Cancer from A to Z

Types of cancer, how to prevent them, diagnosis and treatment.


Cushing's Syndrome

Adrenal glands are triangular-shaped organs located on top of each kidney. They are primarily responsible for the release of hormones that have a stimulating effect on the heart, blood flow and dilation of arteries.

Each adrenal gland is divided into an outer cortex and an inner medulla. The adrenal cortex produces steroid hormones that maintain blood pressure and salt balance. The adrenal medulla is derived from nerve cells and is a source of catecholamines (adrenaline and noradrenaline), which are “stress hormones” that increase alertness, strength and speed in an emergency.

Cushing's Syndrome is characterized by the overproduction of cortisol, a hormone released by the adrenal glands that aids in stress response and maintains blood pressure and heart function, among other things, although it goes undiagnosed in many people. Women are three times more likely to be affected than men.

The most common cause of Cushing's Syndrome is a benign adenoma (tumor) in the adrenal gland that produces too much cortisol. Some patients have a similar condition known as Cushing's disease, which is caused by a tumor in the pituitary gland. The tumor produces adrenocorticotropic hormone (ACTH), which in turn signals the adrenal gland to produce cortisol.

Other less common causes include long-term use of corticosteroid medications (such as prednisone) to treat rheumatoid arthritis, lupus or asthma; and benign or malignant tumors in other areas of the body that produce ACTH (ectopic ACTH syndrome).


At this moment there are no events of Cushing's Syndrome


At the moment there are no courses of Cushing's Syndrome

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Ensayo de fase 1a/2a, abierto y multicéntrico, para investigar la seguridad, tolerabilidad y actividad antitumoral de dosis repetidas de Sym015, una mezcla de anticuerpos monoclonales dirigida frente al receptor MET, en pacientes con tumores malignos sólidos en fase avanzada
Estudio fase IIIB, prospectivo, randomizado, abierto que evalúa la eficacia y seguridad de Heparina/Edoxaban versus Dalteparina en tromboembolismo venoso asociado con cáncer.
Tumores sólidos. Antiemesis Estudio fase III, multicéntrico, aleatorizado, doble ciego, con control activo para evaluar la seguridad y eficacia de Rolapitant en la prevención de náuseas y vómitos por la quimioterapia (NVIQ) en pacientes que reciben quimioterapia altamente emética (QAE). A phase III, multicenter, randomized, double blind, placebo controlled study of the safety and efficacy of Rolapitant for the treatment of Chemotherapy-induced nausea and vomiting in subjects receiving highly Emetogenic Chemotherapy (HEC)
Ensayo clínico en fase I de determinación de dosis del antiangiogénico multidiana Dovitinib (TKI258) más paclitaxel en pacientes con tumores sólidos.
  • Excess fat in the neck, upper back and face
  • Thin skin that bruises easily and heals slowly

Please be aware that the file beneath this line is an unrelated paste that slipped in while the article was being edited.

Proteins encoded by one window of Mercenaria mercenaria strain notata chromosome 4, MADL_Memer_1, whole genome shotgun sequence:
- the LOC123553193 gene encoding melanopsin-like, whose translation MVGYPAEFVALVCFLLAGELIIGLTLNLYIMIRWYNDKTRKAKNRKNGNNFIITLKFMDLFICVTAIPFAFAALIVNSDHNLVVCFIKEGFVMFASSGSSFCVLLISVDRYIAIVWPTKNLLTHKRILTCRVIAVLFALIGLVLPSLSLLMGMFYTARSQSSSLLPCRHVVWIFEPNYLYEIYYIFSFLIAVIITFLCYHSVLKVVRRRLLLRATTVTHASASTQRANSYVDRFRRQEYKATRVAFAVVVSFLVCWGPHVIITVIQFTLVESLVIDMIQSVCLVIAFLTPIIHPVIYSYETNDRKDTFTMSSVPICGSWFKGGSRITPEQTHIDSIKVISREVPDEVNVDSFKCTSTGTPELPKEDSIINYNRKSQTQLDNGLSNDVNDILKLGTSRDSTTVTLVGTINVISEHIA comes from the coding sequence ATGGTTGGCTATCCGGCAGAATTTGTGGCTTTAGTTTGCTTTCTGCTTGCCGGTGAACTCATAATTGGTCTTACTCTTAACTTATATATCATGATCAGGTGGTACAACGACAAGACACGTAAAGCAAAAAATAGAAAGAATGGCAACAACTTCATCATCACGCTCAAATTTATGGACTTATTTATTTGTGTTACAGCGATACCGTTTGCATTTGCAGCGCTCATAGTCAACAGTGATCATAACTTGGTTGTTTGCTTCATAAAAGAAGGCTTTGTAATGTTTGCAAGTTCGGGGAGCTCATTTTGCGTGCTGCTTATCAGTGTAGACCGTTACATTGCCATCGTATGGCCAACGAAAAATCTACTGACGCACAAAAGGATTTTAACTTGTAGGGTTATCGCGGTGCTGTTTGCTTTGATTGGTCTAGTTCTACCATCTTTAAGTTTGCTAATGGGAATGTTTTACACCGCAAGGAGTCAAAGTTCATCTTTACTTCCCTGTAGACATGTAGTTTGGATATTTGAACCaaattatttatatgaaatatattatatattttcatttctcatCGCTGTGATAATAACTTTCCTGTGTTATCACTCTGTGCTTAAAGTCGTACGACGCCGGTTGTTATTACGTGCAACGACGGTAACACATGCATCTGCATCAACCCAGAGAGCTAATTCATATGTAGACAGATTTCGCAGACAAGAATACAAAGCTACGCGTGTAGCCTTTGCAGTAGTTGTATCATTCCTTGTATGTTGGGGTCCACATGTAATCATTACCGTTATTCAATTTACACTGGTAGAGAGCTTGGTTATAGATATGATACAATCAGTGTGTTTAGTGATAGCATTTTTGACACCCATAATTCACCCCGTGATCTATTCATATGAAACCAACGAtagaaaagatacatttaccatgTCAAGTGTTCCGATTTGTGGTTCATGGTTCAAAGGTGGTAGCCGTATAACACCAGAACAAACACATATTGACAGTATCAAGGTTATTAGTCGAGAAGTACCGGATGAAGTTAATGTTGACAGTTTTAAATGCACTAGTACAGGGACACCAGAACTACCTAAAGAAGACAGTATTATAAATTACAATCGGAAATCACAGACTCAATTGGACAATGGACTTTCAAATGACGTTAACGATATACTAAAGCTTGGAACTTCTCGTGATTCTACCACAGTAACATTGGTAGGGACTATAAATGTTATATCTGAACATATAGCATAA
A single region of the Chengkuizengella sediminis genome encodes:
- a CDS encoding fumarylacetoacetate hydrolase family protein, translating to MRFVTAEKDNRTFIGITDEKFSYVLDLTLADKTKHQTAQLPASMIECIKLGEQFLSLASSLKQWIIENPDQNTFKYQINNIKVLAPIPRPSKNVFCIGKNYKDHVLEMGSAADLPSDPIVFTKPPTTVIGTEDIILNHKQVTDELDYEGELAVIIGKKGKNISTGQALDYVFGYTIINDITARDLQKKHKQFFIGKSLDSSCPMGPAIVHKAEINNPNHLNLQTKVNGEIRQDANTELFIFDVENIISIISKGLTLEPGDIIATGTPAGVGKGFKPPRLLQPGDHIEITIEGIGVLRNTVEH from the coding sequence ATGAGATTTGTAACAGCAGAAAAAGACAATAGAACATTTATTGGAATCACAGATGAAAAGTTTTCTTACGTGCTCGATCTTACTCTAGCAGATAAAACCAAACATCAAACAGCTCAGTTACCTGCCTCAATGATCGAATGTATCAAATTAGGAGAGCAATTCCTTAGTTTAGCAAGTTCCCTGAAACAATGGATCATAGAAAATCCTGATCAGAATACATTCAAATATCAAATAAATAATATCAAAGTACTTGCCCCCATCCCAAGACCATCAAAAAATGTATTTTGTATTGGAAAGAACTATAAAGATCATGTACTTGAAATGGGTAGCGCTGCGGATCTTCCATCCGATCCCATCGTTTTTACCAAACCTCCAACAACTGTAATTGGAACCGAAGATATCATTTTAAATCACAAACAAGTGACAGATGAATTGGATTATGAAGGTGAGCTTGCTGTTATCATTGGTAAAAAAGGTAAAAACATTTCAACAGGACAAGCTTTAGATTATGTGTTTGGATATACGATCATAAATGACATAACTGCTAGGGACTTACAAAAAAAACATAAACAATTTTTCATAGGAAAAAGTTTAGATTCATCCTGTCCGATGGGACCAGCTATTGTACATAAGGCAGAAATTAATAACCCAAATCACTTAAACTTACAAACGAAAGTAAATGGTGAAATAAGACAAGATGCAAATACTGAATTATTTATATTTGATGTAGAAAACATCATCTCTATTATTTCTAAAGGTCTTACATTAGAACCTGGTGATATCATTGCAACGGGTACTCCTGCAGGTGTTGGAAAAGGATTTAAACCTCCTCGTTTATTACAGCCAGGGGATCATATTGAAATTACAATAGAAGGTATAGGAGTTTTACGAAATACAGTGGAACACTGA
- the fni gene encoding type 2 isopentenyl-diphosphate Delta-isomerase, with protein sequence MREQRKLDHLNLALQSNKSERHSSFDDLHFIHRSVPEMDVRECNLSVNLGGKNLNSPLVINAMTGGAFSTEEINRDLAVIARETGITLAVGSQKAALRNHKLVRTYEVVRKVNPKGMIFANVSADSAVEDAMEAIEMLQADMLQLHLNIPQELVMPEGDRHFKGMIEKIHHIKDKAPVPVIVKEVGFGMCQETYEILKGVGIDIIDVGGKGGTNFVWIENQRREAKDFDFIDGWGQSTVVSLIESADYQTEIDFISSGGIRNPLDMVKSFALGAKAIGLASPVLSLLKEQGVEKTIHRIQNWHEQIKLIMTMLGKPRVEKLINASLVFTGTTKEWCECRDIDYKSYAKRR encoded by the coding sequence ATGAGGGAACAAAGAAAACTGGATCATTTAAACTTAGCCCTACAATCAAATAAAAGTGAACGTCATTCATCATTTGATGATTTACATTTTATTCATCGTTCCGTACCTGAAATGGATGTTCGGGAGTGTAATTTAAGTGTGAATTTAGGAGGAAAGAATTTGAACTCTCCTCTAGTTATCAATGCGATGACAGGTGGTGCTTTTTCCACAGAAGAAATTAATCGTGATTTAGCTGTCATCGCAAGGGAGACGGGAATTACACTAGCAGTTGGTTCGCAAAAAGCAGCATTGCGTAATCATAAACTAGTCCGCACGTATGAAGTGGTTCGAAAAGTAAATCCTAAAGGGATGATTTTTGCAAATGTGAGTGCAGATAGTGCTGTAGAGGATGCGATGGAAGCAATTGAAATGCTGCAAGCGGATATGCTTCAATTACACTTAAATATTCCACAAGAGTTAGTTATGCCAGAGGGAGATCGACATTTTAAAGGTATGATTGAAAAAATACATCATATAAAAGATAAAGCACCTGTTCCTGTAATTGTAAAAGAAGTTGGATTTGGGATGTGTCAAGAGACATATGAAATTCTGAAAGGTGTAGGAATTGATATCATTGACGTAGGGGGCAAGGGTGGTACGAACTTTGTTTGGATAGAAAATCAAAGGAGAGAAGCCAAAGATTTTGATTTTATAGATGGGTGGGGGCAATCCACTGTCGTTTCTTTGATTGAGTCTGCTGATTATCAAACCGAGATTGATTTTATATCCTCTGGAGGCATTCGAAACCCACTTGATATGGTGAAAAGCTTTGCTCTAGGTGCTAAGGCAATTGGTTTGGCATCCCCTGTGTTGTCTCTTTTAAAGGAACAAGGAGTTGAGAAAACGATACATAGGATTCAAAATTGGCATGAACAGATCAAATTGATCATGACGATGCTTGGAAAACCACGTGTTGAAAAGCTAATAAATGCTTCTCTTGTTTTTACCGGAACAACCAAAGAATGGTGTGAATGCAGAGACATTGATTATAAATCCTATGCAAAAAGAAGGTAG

• Purple-red stretch marks on the abdomen, thighs or breasts
  • Fatigue
  • Insomnia or other sleep disorders

Surgery is the frontline treatment for cancers and other diseases of the adrenal gland. Normally, the entire affected adrenal gland is removed (adrenalectomy). If both adrenal glands are removed, patients will have to be on hormone therapy the rest of their lives.

Laparoscopic Adrenalectomy
Some carefully selected patients may be eligible for laparoscopic adrenalectomy, a minimally invasive surgical technique. Three or four one-centimeter incisions are made in the abdomen or the back to insert the laparoscope, which is a camera on the end of a long, slender tube, and tiny instruments that move nearby organs out of the way and excise the diseased adrenal gland. Surgeons watch their progress on video monitors mounted over the operation table. The adrenal gland is cut away from the kidney and placed in a plastic bag for removal through one of the surgical incisions. Patients who are obese or who have had prior abdominal surgery are good candidates for a retroperitoneal procedure, where incisions are made in the back rather than the abdomen.

Laparoscopic adrenalectomy usually takes about one to two hours, but might take longer for complex cases. Patients generally experience shorter hospital stays, less blood loss and shorter recovery times than with standard surgery techniques.

The best candidates for laparoscopic adrenalectomy:

  • Have benign tumors
  • Are diagnosed with pheochromocytoma, Cushing's Syndrome or adrenal adenomas
  • Have hormone overproduction in both adrenal glands (Cushing's disease)

Other candidates for laparoscopy include patients with isolated metastases to the adrenal gland from other sites (lung, breast, and melanoma).

Other Treatments
Patients with suspected adrenocortical carcinoma are best treated with a standard, open surgical procedure to remove the tumor and other affected tissue. For patients with advanced adrenocortical carcinoma, chemotherapy with mitotane may be used to relieve symptoms from progressing disease. This type of cancer is not sensitive to radiation therapy.